What Everyone Needs

A sense of purpose. Of being needed.

That’s what my mom struggled with the last several years of her life. Her family that had needed her for a long time, was grown and gone. Her husband, who had needed her and provided companionship for even longer, was gone too. Be especially kind to older, single people.

Teaching has always been fulfilling in large part because it has provided me with a clear sense of purpose. Administrative work I’ve learned, not as much. Having done more administrative work the last few years, I confess that I’m in a work funk, probably the result of a less tangible sense of purpose.

That’s why I did something I almost never do, saved a student’s end-of-class “thank you” from mid-December. Despite telling her in a follow up message, I don’t think she had any idea how moved I was by it.

Hello Dr. Byrnes,
Here is my final paper. I have thoroughly enjoyed your class and am very sad it is over. This class was one I could consistently look forward to every week. It was one where I could wake up on a Tuesday or Thursday morning and say, “I GET to go to Writing 101 today!’ This class greatly increased my knowledge, view and perspective of the world. It challenged my beliefs and opened my thinking to accept new ideas. Thank you for leading so diligently and kindly as you did. I count it an honor and blessing to have taken this class. Thank you.

The honor and blessing was all mine.

Like my student, take a few minutes today to tell someone how they enrich your life in small or large ways. Remind them they are needed and that their life has purpose.

Monday Assorted Links

1. The Only Way to Keep Your Resolutions.

“From 1985 to 2004, the percentage of people who reported having at least one friend on whom they could rely and with whom they could discuss important matters dropped to 57 percent from 80 percent. Today, more than half of all Americans report feeling lonely, especially in their professional lives. But study after study has shown that those who are seen as grateful, warm and justifiably confident draw others to them. Because these emotions automatically make us less selfish, they help ensure we can form relationships with people who will be there to support us when we need it.”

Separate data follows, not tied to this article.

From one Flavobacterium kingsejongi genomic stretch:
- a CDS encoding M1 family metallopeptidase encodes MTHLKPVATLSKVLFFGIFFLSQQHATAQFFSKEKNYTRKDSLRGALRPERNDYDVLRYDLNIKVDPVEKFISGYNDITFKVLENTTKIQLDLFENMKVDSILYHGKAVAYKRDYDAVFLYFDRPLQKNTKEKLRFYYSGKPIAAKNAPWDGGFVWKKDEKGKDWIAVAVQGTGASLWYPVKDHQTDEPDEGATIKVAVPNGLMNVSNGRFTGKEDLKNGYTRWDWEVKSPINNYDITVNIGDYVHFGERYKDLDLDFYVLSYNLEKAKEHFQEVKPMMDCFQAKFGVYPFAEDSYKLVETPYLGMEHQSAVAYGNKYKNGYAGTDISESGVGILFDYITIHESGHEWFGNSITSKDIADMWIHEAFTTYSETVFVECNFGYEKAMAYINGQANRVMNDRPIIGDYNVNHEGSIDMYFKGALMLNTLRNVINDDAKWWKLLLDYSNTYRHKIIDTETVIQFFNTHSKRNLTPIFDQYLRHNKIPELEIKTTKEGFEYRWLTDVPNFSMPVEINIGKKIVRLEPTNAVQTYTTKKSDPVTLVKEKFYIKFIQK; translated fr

2. Why Self-Compassion Beats Self-Confidence.

“Admitting we have flaws just like anyone else keeps us connected to others.”

Brings to mind my favorite sentence of recent days, compliments of Jason Zweig, “If you think you’re the smartest person in the room, you must not have talked to everybody in the room yet.”

3. “Even as a strong supporter of the Second Amendment, I have a red line.”

“Saving the lives of law enforcement and the abused is a nonpartisan issue. . . We can take reasonable steps to prevent deadly acts by people who already have a violent record with firearms.”

4. How Rural Students Define the American Dream.

“I don’t feel like I’m living the American Dream, especially not here, in Southeast Arkansas, being a black female with a big mouth. You’re looked at funny when you want to be something more than just a wife one day and you live in Dumas. . . . If you have dreams beyond what other people feel like you should, you can’t live the American Dream in a place like this.”

What if we all adopt the same resolution for 2018, to support and cheer young, ambitious people.

Assigned Reading and Viewing

• You’re interested in adolescent mental health and like long-form, non-fiction journalism. The Silicon Valley Suicides.

• You wonder what it would be like to be a young Syrian woman who escapes from The Islamic State. ISIS Women and Enforcers in Syria Recount Collaboration, Anguish, and Escape.

• You dig athletic excellence and redemption stories. After rehabilitation, the best of Michael Phelps may lie ahead. Mid-story, I wondered, has there ever been a more physically dominant athlete in any sport?